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W.E.B. DuBois once said, “The problem of the 20th century is the problem of the color line.” With many colleges and universities pondering the demise of their affirmative action and diversity programs, the question of race relations between black and white Americans continues to be a chief concern in the 21st century.
Conducted between March 23 and May 16, 2001, the Gallup Poll Social Audit: Black-White Relations in the United States, which included 2,004 randomly selected adult participants — 895 white and 1,003 black — showed that black and white Americans differ on various issues regarding affirmative action, racial profiling, and opportunities in education and housing. In response to a question about how blacks are treated in the United States, 38% of whites said the same as whites, whereas 51% said not very well. In contrast, only 9% of blacks believed they received equal treatment to whites, with 71% believing the treatment to be less than favorable.
Milton Little, executive vice president and COO of the National Urban League, believes as long as race continues to be a crucial factor of political and social dialogue in the U.S., polls like Gallup will always be significant. As the complexion of this country’s population becomes darker, Little believes people have to reach beyond racial boundaries and focus on issues that concern all Americans, such as strong, healthy families and safe communities. “That’s what people, regardless of race and ethnicity, want — safe and effective schools and to be able to live and work where they choose,” he says.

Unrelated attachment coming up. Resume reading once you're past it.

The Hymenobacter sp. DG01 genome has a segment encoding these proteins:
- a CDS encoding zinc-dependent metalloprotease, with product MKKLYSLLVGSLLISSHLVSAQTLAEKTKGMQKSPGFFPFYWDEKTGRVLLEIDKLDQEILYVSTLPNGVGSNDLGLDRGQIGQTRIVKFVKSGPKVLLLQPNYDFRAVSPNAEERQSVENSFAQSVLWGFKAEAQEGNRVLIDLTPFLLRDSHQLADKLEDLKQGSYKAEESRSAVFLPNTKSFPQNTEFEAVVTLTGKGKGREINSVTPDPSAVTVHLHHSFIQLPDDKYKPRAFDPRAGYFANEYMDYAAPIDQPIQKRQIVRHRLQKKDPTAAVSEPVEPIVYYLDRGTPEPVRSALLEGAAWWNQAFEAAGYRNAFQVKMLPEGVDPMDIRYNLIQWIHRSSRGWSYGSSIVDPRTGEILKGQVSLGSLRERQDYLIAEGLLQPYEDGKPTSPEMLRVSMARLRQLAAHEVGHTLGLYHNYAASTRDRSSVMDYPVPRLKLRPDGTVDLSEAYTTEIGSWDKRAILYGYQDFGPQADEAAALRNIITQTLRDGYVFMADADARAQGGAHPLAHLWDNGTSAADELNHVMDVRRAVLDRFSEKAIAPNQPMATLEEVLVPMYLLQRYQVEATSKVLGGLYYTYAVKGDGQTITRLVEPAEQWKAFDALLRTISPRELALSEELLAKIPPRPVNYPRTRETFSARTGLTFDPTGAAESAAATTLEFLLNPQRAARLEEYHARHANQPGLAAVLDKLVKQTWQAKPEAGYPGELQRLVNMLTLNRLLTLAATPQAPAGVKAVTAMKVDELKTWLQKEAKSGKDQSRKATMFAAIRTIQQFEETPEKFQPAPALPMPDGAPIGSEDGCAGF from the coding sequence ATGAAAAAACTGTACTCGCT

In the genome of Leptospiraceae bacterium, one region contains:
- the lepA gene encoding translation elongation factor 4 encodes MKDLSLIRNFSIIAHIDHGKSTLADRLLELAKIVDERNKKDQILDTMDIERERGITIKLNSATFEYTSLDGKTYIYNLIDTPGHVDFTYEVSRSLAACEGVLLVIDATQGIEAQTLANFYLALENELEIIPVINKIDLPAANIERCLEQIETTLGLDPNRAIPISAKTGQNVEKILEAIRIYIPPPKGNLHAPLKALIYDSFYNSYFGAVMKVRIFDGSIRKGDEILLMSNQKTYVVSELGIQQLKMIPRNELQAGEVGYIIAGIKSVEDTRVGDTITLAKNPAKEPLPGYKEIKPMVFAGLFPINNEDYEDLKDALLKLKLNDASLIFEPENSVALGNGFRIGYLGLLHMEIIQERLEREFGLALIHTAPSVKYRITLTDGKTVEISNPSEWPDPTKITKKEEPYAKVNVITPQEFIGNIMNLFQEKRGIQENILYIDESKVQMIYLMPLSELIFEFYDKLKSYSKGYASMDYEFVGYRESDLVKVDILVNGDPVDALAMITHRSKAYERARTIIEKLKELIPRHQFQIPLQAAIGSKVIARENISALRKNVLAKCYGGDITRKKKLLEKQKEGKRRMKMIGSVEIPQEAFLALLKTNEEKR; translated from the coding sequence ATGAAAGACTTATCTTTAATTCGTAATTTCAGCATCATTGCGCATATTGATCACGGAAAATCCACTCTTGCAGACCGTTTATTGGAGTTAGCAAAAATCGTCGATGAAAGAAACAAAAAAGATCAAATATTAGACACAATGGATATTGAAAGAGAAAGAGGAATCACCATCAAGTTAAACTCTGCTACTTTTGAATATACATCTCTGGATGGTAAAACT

Although Little isn’t sure whether the race issue will be resolved in this country, or globally, in the next 100 years, he remains hopeful.